As kids, we used to play the wish game.  And it went something like this:  If you could have any three wishes fulfilled, for anything you desire, what would you wish for?  Now that may sound a bit old fashioned, so let’s bring that question up-to-date.  “What would you do if you won the lottery?”  In any given office building, you can hear conversations about this very subject, during any given week.  More often if the pot is exceptionally high.  I’ve listened to these conversations and played along periodically and I’m always amazed that the first things mentioned tend to be framed negatively. In other words people first state what they would NOT do.  “I sure wouldn’t come to work tomorrow”, “I would come in just to tell everyone off!”,  “I sure wouldn’t be doing this commute everyday” and so on.  Only after blowing off a little steam, do some of the deeper desires start to surface.  “I would love to travel while the kids are still at home”, “I’ve always wanted a bass boat” or “If I didn’t need a paycheck, I have always wanted to serve in the Peace Corp.”

These seemingly random snippets of conversation actually reflect how many of us shape our wishes and dreams. We tend “wish” ourselves away from things we dislike rather than toward what we desire.  We do this out of habit, and because it is common group behavior and because, truthfully, we don’t actually know what we want.

Daydreaming has become a victim of the continuous productivity movement which says that if you aren’t moving or talking or typing, you must not be accomplishing anything.  Ironically, during a time when we are so encouraged (if not implored) to think outside of the box, the valuable tool of daydreaming is frowned upon.  Daydreaming is critical to moving our thought processes and our lives forward.  Schedule 15-30 minutes this week to daydream.  If you don’t remember how, you can get started by asking yourself any (or all) of the following questions:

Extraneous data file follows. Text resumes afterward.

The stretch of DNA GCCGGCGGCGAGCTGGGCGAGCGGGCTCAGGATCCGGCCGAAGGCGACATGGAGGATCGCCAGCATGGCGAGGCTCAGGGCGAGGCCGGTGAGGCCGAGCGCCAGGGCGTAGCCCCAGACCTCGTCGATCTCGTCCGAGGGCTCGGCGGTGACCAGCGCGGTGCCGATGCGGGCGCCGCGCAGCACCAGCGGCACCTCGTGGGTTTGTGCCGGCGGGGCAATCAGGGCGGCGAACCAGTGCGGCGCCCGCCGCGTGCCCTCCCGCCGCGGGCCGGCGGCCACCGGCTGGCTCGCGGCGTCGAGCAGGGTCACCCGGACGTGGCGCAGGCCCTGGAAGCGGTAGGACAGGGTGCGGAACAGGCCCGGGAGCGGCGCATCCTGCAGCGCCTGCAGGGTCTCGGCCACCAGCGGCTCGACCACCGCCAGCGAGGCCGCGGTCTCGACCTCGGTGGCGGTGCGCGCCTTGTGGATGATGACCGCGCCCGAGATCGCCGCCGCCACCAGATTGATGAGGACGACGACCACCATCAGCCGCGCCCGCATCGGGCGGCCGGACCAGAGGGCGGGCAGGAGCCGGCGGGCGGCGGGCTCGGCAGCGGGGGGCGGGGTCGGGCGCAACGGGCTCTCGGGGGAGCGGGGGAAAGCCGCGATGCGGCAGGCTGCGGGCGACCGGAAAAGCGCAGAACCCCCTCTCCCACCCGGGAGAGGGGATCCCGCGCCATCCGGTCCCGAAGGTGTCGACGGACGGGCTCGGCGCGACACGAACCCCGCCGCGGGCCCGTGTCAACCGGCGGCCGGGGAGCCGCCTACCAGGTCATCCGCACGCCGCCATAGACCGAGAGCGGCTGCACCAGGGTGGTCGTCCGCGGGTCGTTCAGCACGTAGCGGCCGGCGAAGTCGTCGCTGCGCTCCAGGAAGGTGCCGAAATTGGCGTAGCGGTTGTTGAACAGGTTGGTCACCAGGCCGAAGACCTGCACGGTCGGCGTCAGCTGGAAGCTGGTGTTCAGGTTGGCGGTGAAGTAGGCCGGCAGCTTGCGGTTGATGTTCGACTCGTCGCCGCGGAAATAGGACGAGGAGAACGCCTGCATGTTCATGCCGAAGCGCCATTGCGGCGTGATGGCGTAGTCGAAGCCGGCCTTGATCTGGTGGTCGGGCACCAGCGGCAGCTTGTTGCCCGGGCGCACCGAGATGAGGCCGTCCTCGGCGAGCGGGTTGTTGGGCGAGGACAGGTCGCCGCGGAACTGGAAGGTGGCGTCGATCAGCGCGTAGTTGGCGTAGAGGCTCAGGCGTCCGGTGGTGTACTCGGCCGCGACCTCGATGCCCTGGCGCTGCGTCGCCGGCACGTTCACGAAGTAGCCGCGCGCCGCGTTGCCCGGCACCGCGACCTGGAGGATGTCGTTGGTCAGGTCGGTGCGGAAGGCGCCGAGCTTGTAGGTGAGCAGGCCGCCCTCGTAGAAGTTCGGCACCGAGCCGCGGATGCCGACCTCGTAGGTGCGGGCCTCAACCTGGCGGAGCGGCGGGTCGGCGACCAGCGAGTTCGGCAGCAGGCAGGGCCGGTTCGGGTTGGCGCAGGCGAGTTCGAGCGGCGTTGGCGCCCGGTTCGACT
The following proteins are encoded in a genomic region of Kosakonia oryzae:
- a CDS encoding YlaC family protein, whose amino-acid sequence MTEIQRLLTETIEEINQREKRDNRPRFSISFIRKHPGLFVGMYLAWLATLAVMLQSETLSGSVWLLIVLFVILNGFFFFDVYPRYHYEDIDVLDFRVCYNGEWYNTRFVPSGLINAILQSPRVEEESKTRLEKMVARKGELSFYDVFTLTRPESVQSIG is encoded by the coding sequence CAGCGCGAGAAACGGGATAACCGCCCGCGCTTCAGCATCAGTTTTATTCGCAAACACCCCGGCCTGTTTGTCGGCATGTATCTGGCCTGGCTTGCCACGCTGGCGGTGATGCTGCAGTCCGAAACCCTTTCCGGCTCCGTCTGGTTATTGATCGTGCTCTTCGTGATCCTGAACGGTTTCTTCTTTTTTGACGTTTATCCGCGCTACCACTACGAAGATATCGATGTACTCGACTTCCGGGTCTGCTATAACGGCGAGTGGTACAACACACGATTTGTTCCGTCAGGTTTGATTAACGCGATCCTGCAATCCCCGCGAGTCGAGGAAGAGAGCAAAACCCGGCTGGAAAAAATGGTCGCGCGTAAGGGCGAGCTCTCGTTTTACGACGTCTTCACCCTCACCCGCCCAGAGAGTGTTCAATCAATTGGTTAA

If someone handed me $100,000 what would I do?  $50,000? $10,000?

If I had a month off to do as I pleased, what would I do?  Who would I spend the time with?

If I was given next week off of work (with pay) how would I spend that time?

How about one afternoon?

If my body was healthy and I could move around freely, what would I do first?

If I had a maid/housekeeper, what would I do with my new found time?

This is about dreaming, so you don’t have to worry about tax implications, the corporate perception of taking time off or even the cost of the maid.  Just answer these questions off the cuff and let your mind take you where it may.

In order to know your desires, you have to allow yourself to think beyond your current circumstances.  You may not want more, you may want less, fewer or simpler.  You may desire to expand a specific area of your life or eliminate others.

The good news is that you can get what you truly desire.  The bad news is that you won’t get what you desire if you don’t know what those desires are.

If you would like to explore the process of shaping your wishes check out “Be careful how you wish for…”

Dedicate some time to discover your desires.  I would love to hear your three wishes!  And if you want some help sorting this all out, contact me here.